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Accelerometers in Young Children: Methodological Considerations and Cross-sectional and Longitudinal Associations with Motor Abilities, Physical Fitness, and Cognitive Function

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dc.contributor.advisor Vallis, Lori Ann Breau, Rebecca 2021-09-10T13:58:37Z 2021-09 2021-08-26 2021
dc.description.abstract Physical activity plays an important role during early childhood and has favourable associations with numerous health outcomes. It is thought that lifestyle and physical activity behaviours may develop within the first five years of life, making the early years an optimal time for targeted intervention and observation. Accelerometers are valid and reliable devices that allow researchers to quantify large amounts of free-living data in young child populations. However, use of these devices are accompanied by many methodological decisions which can create inconsistencies and limit comparability within the literature. The focus of this thesis was to extensively review current methods being used to analyse accelerometer data from young children, examine how certain methodologies affect interpretation of accelerometer outputs, and observe subsequent cross-sectional and longitudinal associations between physical activity and health. An extensive review revealed that hundreds of published studies use accelerometers with a wide variety of data collection and analysis methods to track movement in young children. Applying different thresholds or cutpoints to quantify movement behaviours into specific intensities of movement demonstrated that choice of cutpoint significantly impacts amounts of time spent in each intensity as well as the number of children categorized as meeting physical activity guidelines. A cross-sectional analysis showed that preschool-aged children who met physical activity guidelines did not have greater levels of individual motor abilities compared to children not meeting guidelines, however sports club membership may influence motor ability development. In a longitudinal analysis, children who met physical activity guidelines during early childhood were more likely to meet guidelines during later childhood/adolescence. Additionally, performance on certain physical fitness tests at baseline also predicted greater amounts of time in physical activity and meeting physical activity guidelines at follow-up. Interestingly, meeting physical activity guidelines showed no associations with cognitive function, and some physical fitness tests showed statistically significant associations, but models did not show a substantial goodness of fit. In summary, future work should continue to investigate associations between meeting physical activity guidelines and health outcomes in young children. Given the importance of this work, we strongly encourage researchers to adapt and apply our recommended, standardized accelerometry reporting practices. en_US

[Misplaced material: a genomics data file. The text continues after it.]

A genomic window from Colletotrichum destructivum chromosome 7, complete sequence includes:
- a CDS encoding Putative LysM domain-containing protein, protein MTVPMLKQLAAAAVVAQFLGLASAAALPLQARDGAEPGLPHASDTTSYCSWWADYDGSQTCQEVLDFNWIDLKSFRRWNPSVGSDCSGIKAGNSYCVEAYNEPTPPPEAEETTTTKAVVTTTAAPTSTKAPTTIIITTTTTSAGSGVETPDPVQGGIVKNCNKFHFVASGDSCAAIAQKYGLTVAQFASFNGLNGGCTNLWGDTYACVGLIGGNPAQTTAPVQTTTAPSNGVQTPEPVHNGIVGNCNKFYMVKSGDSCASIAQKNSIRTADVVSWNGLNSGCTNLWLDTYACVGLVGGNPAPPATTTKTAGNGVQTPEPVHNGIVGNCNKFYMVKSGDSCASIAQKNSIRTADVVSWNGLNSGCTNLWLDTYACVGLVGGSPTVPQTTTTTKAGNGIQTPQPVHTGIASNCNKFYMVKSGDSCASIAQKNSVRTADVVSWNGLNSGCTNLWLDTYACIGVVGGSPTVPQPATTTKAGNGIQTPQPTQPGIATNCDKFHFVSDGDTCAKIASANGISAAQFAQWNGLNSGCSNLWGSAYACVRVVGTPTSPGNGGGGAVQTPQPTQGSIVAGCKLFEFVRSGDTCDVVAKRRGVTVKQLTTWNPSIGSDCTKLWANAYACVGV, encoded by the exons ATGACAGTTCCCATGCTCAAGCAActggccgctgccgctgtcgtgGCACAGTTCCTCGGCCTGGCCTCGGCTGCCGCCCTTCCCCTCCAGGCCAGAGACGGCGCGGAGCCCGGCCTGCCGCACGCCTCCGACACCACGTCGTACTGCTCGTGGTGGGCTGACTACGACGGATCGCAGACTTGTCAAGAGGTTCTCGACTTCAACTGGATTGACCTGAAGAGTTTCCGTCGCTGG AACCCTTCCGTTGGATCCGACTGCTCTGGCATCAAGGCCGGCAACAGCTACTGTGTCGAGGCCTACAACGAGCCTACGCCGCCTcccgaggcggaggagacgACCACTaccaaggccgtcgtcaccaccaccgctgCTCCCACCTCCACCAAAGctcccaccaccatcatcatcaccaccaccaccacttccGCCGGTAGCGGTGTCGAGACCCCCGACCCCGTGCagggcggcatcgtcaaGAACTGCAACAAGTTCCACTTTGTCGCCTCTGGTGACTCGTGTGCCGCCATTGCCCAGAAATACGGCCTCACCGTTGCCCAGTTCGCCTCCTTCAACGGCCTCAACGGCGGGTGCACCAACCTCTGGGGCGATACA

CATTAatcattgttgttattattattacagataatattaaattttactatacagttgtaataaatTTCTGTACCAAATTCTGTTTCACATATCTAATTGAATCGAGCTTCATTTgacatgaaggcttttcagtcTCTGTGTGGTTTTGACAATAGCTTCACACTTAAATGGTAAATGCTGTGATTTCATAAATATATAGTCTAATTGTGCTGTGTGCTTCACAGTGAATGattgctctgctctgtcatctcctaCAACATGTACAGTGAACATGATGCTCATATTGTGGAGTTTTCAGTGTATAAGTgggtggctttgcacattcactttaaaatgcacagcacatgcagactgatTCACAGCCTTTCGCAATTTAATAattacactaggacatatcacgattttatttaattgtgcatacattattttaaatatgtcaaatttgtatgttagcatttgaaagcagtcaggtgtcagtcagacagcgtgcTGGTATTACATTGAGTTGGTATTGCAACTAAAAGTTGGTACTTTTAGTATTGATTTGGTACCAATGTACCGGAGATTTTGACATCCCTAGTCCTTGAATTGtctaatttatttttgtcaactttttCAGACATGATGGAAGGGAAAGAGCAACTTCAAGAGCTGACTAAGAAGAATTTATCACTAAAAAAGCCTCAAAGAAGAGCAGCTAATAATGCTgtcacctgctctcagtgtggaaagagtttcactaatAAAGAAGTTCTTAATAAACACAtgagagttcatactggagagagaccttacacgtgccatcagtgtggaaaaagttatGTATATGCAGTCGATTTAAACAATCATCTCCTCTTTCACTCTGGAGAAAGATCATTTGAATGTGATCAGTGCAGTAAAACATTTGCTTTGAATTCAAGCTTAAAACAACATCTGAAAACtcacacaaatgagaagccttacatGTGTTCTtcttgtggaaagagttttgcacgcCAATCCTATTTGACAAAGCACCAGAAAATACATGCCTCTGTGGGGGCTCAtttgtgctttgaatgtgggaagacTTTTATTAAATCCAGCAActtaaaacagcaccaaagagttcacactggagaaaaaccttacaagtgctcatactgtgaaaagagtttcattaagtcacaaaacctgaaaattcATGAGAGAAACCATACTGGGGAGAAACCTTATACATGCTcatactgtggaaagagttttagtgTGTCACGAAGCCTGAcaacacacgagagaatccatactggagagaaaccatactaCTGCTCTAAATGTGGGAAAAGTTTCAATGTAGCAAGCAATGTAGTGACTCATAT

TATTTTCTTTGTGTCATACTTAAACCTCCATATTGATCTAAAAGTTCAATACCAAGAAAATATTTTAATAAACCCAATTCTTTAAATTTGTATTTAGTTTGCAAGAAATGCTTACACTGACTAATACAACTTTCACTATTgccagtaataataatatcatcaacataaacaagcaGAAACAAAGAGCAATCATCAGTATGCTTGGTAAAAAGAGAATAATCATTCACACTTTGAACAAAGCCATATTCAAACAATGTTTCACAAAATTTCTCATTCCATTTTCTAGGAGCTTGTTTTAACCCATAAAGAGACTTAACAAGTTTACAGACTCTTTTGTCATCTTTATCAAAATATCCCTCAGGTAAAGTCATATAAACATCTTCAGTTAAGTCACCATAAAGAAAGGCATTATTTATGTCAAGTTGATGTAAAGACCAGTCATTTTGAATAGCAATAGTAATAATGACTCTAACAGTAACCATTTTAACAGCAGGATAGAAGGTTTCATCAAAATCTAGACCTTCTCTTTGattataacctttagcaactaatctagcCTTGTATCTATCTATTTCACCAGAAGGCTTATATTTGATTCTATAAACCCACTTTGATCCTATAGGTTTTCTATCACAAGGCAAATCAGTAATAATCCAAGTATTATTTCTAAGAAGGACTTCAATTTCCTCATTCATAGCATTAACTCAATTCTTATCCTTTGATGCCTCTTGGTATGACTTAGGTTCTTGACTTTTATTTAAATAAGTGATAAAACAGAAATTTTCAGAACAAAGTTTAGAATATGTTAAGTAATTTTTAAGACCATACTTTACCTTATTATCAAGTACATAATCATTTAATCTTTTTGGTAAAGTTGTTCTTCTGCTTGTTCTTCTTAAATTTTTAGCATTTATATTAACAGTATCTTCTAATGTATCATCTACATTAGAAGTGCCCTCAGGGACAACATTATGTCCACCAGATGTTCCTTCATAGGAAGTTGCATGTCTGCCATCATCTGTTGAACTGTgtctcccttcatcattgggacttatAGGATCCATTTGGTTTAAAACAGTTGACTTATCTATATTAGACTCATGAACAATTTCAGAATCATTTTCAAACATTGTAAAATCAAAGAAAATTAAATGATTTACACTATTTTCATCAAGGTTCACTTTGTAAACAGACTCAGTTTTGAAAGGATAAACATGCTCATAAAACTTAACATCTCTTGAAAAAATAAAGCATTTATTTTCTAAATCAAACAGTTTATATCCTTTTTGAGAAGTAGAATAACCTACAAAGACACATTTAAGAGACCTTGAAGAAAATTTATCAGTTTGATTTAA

dc.description.sponsorship ERASMUS, Mitacs Globalink Research Award, Graduate Excellence Entrance Scholarship en_US
dc.language.iso en en_US
dc.publisher University of Guelph en_US
dc.rights Attribution-NonCommercial-NoDerivatives 4.0 International *
dc.rights.uri *
dc.subject Physical Activity en_US
dc.subject Accelerometer en_US
dc.subject Preschool en_US
dc.subject Fitness en_US
dc.subject Motor competency en_US
dc.subject Children en_US
dc.title Accelerometers in Young Children: Methodological Considerations and Cross-sectional and Longitudinal Associations with Motor Abilities, Physical Fitness, and Cognitive Function en_US
dc.type Thesis en_US Human Health and Nutritional Sciences en_US Doctor of Philosophy en_US Department of Human Health and Nutritional Sciences en_US
dc.description.embargo 2022-08-26
dcterms.relation Breau, B., Brandes, B., Wright, M. N., Buck, C., Vallis, L. A., & Brandes, M. (2021). Association of individual motor abilities and accelerometer-derived physical activity measures in preschool-aged children. Journal for the Measurement of Physical Behaviour, 4(3), 227-235. en_US University of Guelph en_US

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